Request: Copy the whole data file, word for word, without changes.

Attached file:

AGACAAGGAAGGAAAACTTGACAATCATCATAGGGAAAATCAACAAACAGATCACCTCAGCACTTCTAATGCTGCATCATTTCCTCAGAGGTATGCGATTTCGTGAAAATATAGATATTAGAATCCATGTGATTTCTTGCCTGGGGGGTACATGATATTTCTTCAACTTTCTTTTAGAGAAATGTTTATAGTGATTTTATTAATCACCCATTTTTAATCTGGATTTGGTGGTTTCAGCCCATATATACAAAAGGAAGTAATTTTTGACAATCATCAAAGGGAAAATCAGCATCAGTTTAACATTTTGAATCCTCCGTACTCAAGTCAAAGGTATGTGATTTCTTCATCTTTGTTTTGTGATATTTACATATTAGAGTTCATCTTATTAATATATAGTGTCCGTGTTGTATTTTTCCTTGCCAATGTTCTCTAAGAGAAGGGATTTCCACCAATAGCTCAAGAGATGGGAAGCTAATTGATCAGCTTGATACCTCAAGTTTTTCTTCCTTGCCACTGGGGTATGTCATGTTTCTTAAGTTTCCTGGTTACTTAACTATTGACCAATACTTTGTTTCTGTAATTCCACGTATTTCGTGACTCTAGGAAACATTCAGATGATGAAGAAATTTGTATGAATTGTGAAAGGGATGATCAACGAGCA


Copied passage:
AGACAAGGAAGGAAAACTTGACAATCATCATAGGGAAAATCAACAAACAGATCACCTCAGCACTTCTAATGCTGCATCATTTCCTCAGAGGTATGCGATTTCGTGAAAATATAGATATTAGAATCCATGTGATTTCTTGCCTGGGGGGTACATGATATTTCTTCAACTTTCTTTTAGAGAAATGTTTATAGTGATTTTATTAATCACCCATTTTTAATCTGGATTTGGTGGTTTCAGCCCATATATACAAAAGGAAGTAATTTTTGACAATCATCAAAGGGAAAATCAGCATCAGTTTAACATTTTGAATCCTCCGTACTCAAGTCAAAGGTATGTGATTTCTTCATCTTTGTTTTGTGATATTTACATATTAGAGTTCATCTTATTAATATATAGTGTCCGTGTTGTATTTTTCCTTGCCAATGTTCTCTAAGAGAAGGGATTTCCACCAATAGCTCAAGAGATGGGAAGCTAATTGATCAGCTTGATACCTCAAGTTTTTCTTCCTTGCCACTGGGGTATGTCATGTTTCTTAAGTTTCCTGGTTACTTAACTATTGACCAATACTTTGTTTCTGTAATTCCACGTATTTCGTGACTCTAGGAAACATTCAGATGATGAAGAAATTTGTATGAATTGTGAAAGGGATGATCAACGAGCA